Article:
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Nightlife Thrives in Post-Soviet Russia, but Many are Priced Out - 2001-12-24

The Soviet Union was famous for its classical ballet, numerous theaters and symphonies. But there were few nightclubs or bars.

Nightlife, back in the Soviet days, usually meant gathering in the kitchen to sing, talk and drink. But things have changed a lot since the end of Communism. Russia today, especially in big cities like Moscow, offers a breathtaking variety of nighttime entertainment, everything from pricey restaurants to clubs and casinos catering to almost every taste. But Russia's nightlife is still not for everyone.

At the Chinese Pilot - one of Moscow's hippest clubs - the band is a half-hour late this Friday evening. But the customers don't mind. The room is crowded with young adults, sipping beers and smoking cigarettes. In the next room, couples gather around small wooden tables to eat dinner under Victorian lampshades and candles.

Irina Papernaya opened the Chinese Pilot with her son a few years ago. She is also the artistic force behind many of Moscow's cutting-edge clubs. Ms. Papernaya opened her first club, called the White Cockroach, in 1993. It quickly became a legend, strictly by word of mouth.

"We made no promotion, but people [talked about it], from one person to another, and it became very popular," she said.

Ms. Papernaya says Muscovites were desperate for nightlife since few clubs or bars existed during the Soviet years. She tells a story about a Russian writer who happened upon some tourists in Moscow.

"Some drunk, maybe Swedish or Finnish people, came to him and asked 'where is the closest bar here?' and he thought a little bit and said, 'I think in Helsinki,'" she says.

Times have definitely changed.

Now tourists and Russians can play dice at the casino, sing pop songs at a karaoke bar or watch a band at the Chinese Pilot.

But while people in the Soviet Union had money and nowhere to spend it, now there are many places to go, but few people can afford them.

For 35-year-old Lena Dyekunova, nightlife means standing near the metro, trying to sell girls' dresses and toys to Muscovites on their way home. Tonight it's bitterly cold - about -15 degrees. It might take her two or three hours to make enough money to buy a beer at the Chinese Pilot.

"I don't have enough money to go out. Before we did. We went to bars. We went to cafes. We went to the theater," he says.

This kind of talk does not surprise Irina Papernaya. She says that while her club is not as expensive as other places, she acknowledges it is too expensive for most, though not all, Russians.

"Main problem now, there's a big difference between people who have money and people who don't have money. Because all things we talk about, all themes, of course I talk about people not with big money. I mean middle class. People who have such money, in the evening to feel okay, and free and go to club," she says.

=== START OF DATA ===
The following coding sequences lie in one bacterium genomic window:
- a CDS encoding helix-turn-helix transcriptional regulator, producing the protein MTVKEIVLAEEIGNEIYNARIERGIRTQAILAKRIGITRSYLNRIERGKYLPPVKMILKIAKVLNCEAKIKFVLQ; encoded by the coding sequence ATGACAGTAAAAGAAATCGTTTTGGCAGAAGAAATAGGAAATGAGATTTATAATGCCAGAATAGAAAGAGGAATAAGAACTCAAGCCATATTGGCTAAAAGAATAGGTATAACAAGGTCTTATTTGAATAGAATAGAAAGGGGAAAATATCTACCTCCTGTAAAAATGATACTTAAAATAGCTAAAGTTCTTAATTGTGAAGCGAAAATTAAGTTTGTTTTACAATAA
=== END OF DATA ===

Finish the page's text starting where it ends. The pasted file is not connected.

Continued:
But there is one form of entertainment that is almost free and just as popular as it was in Soviet times. Television.

Yelena Bashkirova is the president of Romir, a polling company which tracks viewing trends in Russia. She says television has replaced newspapers as the main source of entertainment and information in Russia, partly because newspapers have become so expensive.

"Very many people just cannot afford it, because in the old times Pravda or Izvestia would cost like three kopeks, and in the budget of the family that was just nothing," she says.

Now she says television is the only thing people have left.

Today's Russians, unlike in Soviet days, have many viewing choices, from the American program Baywatch to Brazilian soap operas. This autumn one station released a controversial Russian version of the reality-based programs that are popular in the West. But in the Russian version sex is more than talked about it's shown on television.

Olga is talking about one of her housemates, Margo who earlier in the show took a shower with Sasha, who left the show to patch up his relationship with his girlfriend, leaving Margo to sleep with Maxim.

They are characters on the Russian television show Za Steklom, or Behind the Glass. The contestants live together in a small Moscow apartment for a month and the winner receives a free apartment in Moscow.

The show was an instant success although it is often criticized for the sexual content. Many Russians watch the show, but few want to admit to it.

Twenty-one year old Maria Khodina says she doesn't like i>Za Steklom.

"There are some things that cross over the bounds of morality, and don't need to be shown on television all over the country," she says.

Despite the controvery, or maybe because of it, the show is already shooting a second season which will air this January.

Such options like i>Za Steklom would have been unheard of during the Soviet Union. And the young kids rocking out at the Chinese Pilot probably would have been at home with their parents. But today's Russia is entirely different from the Soviet Union, and tourists no longer have to travel to Helsinki to have a good time.